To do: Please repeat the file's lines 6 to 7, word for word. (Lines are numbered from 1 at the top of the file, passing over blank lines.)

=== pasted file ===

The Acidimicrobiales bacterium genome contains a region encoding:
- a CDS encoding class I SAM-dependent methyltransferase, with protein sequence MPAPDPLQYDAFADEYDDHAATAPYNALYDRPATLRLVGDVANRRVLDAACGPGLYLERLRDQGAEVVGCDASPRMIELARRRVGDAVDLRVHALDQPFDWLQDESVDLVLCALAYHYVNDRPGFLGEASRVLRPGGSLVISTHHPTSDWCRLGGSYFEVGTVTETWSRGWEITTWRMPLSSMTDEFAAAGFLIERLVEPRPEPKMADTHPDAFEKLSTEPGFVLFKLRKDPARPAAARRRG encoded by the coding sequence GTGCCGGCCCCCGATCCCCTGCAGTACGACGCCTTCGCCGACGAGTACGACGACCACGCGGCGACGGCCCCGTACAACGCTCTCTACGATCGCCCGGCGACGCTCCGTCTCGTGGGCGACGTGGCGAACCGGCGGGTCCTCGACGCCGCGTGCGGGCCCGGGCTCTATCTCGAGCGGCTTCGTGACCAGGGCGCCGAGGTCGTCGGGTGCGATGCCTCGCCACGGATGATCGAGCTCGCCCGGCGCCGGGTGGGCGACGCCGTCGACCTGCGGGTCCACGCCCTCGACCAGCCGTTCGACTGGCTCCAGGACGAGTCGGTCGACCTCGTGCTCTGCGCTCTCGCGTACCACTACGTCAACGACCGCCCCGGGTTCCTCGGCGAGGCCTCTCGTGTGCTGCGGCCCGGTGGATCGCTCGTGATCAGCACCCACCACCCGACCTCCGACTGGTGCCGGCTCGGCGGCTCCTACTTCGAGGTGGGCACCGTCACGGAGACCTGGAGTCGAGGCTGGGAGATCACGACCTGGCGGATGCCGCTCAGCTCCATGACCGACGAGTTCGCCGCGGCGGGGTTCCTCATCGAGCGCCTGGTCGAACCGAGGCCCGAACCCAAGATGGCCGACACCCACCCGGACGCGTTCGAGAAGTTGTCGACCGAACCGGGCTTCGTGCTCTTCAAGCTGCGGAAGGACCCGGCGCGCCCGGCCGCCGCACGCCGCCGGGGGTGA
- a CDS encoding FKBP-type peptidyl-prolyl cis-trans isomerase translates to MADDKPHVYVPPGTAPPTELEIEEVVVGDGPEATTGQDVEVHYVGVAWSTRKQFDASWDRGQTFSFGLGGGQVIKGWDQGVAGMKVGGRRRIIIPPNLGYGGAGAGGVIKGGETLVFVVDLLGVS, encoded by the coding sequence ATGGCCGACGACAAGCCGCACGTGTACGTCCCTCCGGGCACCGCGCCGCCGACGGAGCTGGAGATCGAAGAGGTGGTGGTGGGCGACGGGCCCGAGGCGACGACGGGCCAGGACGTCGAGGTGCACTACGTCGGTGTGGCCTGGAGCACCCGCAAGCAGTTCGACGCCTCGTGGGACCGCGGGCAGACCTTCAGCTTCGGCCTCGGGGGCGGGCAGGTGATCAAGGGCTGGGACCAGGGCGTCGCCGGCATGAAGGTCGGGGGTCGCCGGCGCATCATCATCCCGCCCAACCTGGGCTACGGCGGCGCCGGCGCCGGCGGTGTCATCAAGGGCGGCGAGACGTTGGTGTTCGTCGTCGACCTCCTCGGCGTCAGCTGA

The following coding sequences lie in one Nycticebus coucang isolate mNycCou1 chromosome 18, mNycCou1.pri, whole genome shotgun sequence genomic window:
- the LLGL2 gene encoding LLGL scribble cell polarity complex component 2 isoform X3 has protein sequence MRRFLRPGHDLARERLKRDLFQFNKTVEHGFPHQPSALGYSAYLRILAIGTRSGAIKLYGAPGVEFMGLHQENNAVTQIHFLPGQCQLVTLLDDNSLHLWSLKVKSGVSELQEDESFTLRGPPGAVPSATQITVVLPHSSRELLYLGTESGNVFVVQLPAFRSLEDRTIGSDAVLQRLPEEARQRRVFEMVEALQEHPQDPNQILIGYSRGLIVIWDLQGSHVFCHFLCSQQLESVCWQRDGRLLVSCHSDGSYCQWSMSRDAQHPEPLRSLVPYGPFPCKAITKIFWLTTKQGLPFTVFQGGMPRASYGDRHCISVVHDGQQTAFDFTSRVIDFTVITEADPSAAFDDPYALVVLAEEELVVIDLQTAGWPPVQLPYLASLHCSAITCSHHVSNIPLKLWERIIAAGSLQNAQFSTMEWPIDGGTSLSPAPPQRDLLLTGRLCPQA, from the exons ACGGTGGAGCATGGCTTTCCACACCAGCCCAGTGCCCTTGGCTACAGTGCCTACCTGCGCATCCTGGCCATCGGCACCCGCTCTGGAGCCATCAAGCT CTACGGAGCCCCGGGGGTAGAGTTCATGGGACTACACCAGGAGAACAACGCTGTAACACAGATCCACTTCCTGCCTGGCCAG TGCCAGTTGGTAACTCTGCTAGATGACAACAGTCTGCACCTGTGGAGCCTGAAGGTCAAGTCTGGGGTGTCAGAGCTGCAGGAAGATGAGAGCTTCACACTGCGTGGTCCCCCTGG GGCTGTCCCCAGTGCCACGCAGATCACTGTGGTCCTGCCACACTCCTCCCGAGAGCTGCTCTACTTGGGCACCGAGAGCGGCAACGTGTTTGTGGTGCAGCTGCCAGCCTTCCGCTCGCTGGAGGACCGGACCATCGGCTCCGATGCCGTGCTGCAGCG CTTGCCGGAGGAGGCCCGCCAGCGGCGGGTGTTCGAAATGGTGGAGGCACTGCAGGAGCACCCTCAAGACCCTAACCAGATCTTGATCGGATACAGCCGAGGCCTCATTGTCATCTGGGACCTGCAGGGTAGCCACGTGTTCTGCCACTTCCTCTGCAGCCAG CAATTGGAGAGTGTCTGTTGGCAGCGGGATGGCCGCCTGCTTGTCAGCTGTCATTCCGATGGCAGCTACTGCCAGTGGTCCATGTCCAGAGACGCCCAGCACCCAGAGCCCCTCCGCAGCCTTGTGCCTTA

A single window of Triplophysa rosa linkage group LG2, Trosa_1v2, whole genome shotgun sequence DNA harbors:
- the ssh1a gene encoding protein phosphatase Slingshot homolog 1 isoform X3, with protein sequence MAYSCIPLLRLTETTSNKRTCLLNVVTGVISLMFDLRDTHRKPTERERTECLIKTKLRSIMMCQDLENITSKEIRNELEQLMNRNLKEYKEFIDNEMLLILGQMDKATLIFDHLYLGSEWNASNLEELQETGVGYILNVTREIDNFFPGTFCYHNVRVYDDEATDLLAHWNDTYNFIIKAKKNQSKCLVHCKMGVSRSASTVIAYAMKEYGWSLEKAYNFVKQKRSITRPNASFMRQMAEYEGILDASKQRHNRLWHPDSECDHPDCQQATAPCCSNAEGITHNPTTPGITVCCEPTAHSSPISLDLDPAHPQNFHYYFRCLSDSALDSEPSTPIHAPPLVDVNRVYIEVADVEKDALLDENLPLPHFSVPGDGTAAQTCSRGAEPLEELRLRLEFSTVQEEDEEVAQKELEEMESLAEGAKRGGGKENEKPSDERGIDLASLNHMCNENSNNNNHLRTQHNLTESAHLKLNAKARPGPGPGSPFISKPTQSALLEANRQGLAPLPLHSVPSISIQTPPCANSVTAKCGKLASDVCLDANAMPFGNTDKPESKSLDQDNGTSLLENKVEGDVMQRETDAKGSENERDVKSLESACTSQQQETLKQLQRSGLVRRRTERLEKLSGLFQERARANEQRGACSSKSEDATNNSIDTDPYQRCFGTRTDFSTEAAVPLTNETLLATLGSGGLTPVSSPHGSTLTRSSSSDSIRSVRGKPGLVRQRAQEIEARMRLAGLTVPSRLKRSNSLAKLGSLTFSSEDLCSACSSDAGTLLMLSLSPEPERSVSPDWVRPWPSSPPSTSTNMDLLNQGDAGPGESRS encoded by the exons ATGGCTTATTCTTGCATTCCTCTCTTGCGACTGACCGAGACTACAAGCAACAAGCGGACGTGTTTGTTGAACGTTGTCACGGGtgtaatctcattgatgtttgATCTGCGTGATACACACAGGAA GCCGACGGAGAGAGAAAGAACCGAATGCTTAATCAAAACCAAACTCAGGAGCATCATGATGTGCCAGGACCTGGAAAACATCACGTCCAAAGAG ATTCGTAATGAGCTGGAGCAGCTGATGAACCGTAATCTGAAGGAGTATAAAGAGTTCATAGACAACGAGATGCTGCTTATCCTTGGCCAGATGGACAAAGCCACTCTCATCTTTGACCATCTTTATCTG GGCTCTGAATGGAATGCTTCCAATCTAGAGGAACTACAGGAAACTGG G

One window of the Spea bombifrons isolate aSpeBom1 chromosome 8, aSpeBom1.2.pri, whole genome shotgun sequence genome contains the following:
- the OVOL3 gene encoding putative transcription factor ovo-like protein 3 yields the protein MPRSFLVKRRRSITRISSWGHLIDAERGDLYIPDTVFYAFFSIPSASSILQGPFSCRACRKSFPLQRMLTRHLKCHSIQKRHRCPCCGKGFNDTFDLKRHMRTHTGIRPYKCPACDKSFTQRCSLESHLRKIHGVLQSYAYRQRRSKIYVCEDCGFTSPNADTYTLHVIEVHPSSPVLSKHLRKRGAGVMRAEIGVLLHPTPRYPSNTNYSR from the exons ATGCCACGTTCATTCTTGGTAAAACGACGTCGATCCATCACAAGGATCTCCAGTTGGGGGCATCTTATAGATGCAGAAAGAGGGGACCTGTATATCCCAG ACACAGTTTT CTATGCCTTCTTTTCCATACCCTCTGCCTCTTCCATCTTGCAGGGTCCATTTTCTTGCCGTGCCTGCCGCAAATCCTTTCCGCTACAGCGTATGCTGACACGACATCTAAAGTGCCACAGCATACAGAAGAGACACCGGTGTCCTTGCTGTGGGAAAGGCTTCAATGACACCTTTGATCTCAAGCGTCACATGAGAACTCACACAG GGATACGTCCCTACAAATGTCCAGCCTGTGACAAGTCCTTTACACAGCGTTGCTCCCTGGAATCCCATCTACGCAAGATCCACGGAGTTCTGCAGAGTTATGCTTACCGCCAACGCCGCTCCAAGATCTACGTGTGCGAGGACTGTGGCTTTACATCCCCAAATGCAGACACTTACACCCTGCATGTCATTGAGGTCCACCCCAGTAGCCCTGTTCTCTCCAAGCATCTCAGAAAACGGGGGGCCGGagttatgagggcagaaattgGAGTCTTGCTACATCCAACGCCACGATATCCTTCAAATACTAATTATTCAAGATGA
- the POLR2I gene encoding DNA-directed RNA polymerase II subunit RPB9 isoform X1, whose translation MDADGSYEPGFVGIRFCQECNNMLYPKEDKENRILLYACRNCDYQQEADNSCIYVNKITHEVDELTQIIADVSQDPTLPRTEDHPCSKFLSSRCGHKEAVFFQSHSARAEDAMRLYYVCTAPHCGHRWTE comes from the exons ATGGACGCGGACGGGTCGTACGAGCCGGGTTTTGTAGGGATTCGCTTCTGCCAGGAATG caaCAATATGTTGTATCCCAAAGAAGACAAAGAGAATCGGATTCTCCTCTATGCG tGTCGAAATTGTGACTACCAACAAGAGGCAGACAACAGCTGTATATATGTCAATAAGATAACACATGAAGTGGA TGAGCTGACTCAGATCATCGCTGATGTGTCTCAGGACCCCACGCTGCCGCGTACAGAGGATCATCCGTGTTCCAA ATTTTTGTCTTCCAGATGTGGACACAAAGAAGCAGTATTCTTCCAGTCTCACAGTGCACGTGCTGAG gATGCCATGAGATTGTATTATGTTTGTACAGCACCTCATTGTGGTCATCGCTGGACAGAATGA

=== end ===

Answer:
A single window of Triplophysa rosa linkage group LG2, Trosa_1v2, whole genome shotgun sequence DNA harbors:
- the ssh1a gene encoding protein phosphatase Slingshot homolog 1 isoform X3, with protein sequence MAYSCIPLLRLTETTSNKRTCLLNVVTGVISLMFDLRDTHRKPTERERTECLIKTKLRSIMMCQDLENITSKEIRNELEQLMNRNLKEYKEFIDNEMLLILGQMDKATLIFDHLYLGSEWNASNLEELQETGVGYILNVTREIDNFFPGTFCYHNVRVYDDEATDLLAHWNDTYNFIIKAKKNQSKCLVHCKMGVSRSASTVIAYAMKEYGWSLEKAYNFVKQKRSITRPNASFMRQMAEYEGILDASKQRHNRLWHPDSECDHPDCQQATAPCCSNAEGITHNPTTPGITVCCEPTAHSSPISLDLDPAHPQNFHYYFRCLSDSALDSEPSTPIHAPPLVDVNRVYIEVADVEKDALLDENLPLPHFSVPGDGTAAQTCSRGAEPLEELRLRLEFSTVQEEDEEVAQKELEEMESLAEGAKRGGGKENEKPSDERGIDLASLNHMCNENSNNNNHLRTQHNLTESAHLKLNAKARPGPGPGSPFISKPTQSALLEANRQGLAPLPLHSVPSISIQTPPCANSVTAKCGKLASDVCLDANAMPFGNTDKPESKSLDQDNGTSLLENKVEGDVMQRETDAKGSENERDVKSLESACTSQQQETLKQLQRSGLVRRRTERLEKLSGLFQERARANEQRGACSSKSEDATNNSIDTDPYQRCFGTRTDFSTEAAVPLTNETLLATLGSGGLTPVSSPHGSTLTRSSSSDSIRSVRGKPGLVRQRAQEIEARMRLAGLTVPSRLKRSNSLAKLGSLTFSSEDLCSACSSDAGTLLMLSLSPEPERSVSPDWVRPWPSSPPSTSTNMDLLNQGDAGPGESRS encoded by the exons ATGGCTTATTCTTGCATTCCTCTCTTGCGACTGACCGAGACTACAAGCAACAAGCGGACGTGTTTGTTGAACGTTGTCACGGGtgtaatctcattgatgtttgATCTGCGTGATACACACAGGAA GCCGACGGAGAGAGAAAGAACCGAATGCTTAATCAAAACCAAACTCAGGAGCATCATGATGTGCCAGGACCTGGAAAACATCACGTCCAAAGAG ATTCGTAATGAGCTGGAGCAGCTGATGAACCGTAATCTGAAGGAGTATAAAGAGTTCATAGACAACGAGATGCTGCTTATCCTTGGCCAGATGGACAAAGCCACTCTCATCTTTGACCATCTTTATCTG GGCTCTGAATGGAATGCTTCCAATCTAGAGGAACTACAGGAAACTGG G